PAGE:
Question 3: If we set a testing regime, are we more likely to teach to the exam? Will this mean we just communicate content in order to give students something to study rather than educating them on how to learn, how to gather information and create something with the information?
Question 4: Is using tests just the easiest way of gathering a mark or grade to put on our reports?
As I’ve been writing, I’ve started to think, does the way I conduct other forms of assessment allow me to do things better? What do I need to change to give the students better information about what they know and what they can improve?
Does anyone have any definitive answers or research that gives answers to these questions? I’m open to suggestion and/or correction if my thinking is wrong.
I’ve had a handful of Heart Rate (HR) monitors sitting in my PE storeroom cupboard for a number of years now but they’ve only come out a handful of times. These are the most basic of Polar HR monitors that allow you to measure HR, set target HR zones and nothing much else. I’ve only really ever used them until now for measuring the effects of exercise intensity on HR once or twice a year.
However, today I pulled them out with my elective Physical Activity and Sport Studies class as we’d been talking about the National Physical Activity Guidelines (NPAGs) and thought it would be a good way of assessing whether different sports achieve moderate intensity. We’d put figures on what a moderate HR would be and the students were to check HR’s regularly and at the end of a 10 minute period we would discuss whether the physical activity would achieve the NPAGs.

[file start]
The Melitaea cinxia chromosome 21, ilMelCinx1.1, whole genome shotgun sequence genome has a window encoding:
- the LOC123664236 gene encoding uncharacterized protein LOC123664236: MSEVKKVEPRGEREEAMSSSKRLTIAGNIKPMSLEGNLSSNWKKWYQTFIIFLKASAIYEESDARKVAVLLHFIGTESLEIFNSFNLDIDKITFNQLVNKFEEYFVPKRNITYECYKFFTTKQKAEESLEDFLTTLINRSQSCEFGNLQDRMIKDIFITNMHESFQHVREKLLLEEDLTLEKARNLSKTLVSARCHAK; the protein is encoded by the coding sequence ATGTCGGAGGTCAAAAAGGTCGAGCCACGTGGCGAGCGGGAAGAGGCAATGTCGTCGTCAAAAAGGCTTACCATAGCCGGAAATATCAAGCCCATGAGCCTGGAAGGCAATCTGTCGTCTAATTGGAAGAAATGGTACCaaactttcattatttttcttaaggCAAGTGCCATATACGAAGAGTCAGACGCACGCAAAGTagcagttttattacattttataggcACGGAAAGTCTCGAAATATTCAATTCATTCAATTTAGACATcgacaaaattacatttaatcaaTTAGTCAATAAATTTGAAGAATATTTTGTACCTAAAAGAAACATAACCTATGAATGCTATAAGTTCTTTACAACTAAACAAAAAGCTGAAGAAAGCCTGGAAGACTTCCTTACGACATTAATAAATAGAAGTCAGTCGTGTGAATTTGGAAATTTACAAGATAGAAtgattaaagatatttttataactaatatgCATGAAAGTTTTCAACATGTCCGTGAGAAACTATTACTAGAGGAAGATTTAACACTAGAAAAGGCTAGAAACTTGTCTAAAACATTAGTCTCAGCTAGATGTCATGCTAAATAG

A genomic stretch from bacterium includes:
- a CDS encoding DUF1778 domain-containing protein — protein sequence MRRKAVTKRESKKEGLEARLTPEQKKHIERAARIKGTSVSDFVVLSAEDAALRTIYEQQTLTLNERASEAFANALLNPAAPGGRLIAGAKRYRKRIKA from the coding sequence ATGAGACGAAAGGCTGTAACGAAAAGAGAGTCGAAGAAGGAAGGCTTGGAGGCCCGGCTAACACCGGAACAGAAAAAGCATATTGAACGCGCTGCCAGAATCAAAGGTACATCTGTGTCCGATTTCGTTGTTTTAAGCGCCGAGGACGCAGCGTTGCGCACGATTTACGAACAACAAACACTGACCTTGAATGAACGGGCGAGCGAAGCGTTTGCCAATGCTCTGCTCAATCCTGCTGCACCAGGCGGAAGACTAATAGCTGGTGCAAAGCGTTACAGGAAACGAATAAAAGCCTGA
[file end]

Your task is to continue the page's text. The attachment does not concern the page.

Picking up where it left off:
What I realised straight away, was that the HR monitors actually engaged students in a different way. They were keen to see how hard they were working, what running harder would do to their HR . Clearly, what I’ve learned is that using simple technology like this can have a huge impact on getting students interested in what’s happening to their body while they exercise. Unfortunately, these HR monitors don’t allow me to download the data or give average HR for the duration which I think would be really valuable for student learning and understanding. It would also be great to download data to combine with GPS feedback – but more of that later.
For now it’s off to find a few more HR monitors that offer more feedback for the students …